Find out more about some of our coasts and estuaries-related work.

Observations of a Pacific atoll mangrove forest by a NIWA-led research team suggests mangrove systems on oceanic atolls may lose the race to keep pace with sea-level rise.
Traits are defined as the components of organisms that can be measured and have an effect on ecosystem functioning. Examples of traits include the behaviour, life history, morphology, and physiology characteristics
Fine sediment is the most pervasive and significant contaminant in New Zealand’s rivers, estuaries, and coastal areas.
The Ross Sea Region Research and Monitoring Programme (Ross-RAMP) is a five-year research programme funded by the Ministry of Business, Innovation and Employment (MBIE) and run by NIWA to evaluate the effectiveness of the Ross Sea Marine Protected Area.
NIWA hosted an IPBES workshop entitled “Visions for nature and nature’s contributions to people for the 21st century” held from 4-8 September 2017 in Auckland.

NIWA is developing guidelines and advice to help coastal communities adapt to climate change.

The main breeding population of New Zealand sea lions at the Auckland Islands has halved in size since the late-1990s; NIWA scientists are working with the government and experts from around New Zealand and overseas to understand why.

A NIWA-led project to tackle coastal acidification in New Zealand.
Estuaries and coasts provide a wide range of benefits to New Zealanders – “ecosystem services”. However, we still don’t know enough about these ecosystem services – a challenge NIWA and other scientists are tackling with a new technique.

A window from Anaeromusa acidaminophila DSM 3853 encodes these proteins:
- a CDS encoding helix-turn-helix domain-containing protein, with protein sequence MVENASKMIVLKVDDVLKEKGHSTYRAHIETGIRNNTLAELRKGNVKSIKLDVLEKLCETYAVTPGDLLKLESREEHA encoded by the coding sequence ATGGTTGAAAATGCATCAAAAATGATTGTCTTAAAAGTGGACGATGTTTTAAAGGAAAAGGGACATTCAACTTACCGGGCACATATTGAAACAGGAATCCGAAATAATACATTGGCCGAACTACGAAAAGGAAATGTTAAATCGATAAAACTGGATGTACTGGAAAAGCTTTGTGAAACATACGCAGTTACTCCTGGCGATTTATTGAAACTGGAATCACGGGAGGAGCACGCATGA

We know that waves cleanse estuaries of silts and clays, keeping intertidal flats sandy and healthy. But how big do waves have to be to be effective in this way? New research shows that very small waves can be just as effective as big waves.
An experiment in Henderson Creek, Auckland, has demonstrated how tidal creeks variously import, export and deposit sediment, depending on the wind and freshwater runoff, and modulated by the tide.
Mangrove forests, which are important parts of estuarine ecosystems in a number of ways, are sensitive to changing sea level.
The seaweed known colloquially as nori in Japanese - used for making sushi - or karengo in Maori has been reclassified by an international team of scientists including NIWA's Dr Wendy Nelson.
River plumes form one of the primary connectors between river-estuary systems and the coastal ocean.

Understanding how material released into the ocean spreads is very important in the case of oil spills, sediment transport and the release of invasive species. 

NIWA is working on a ministry-funded project to produce a model, validated by 40 years of historic data, to project future wave and storm surges off the coast for two climate change scenarios.
Changes to the local environment and over harvesting have damaged shellfish populations in many estuaries. These projects examine the most effective way to restore these habitats and allow healthy populations of shellfish to return.
Seagrass beds form an important undersea habitat for small fish, seahorses and shellfish in New Zealand.
NIWA has developed an Urban Stormwater Contaminant (USC) model to enable urban planners to predict sedimentation and heavy metal accumulation in estuaries and identify problem areas in order to target mitigation measures.
Contamination of shellfish by faecal microbes is a health hazard to the consumer and so is of particular concern to the commercial producer.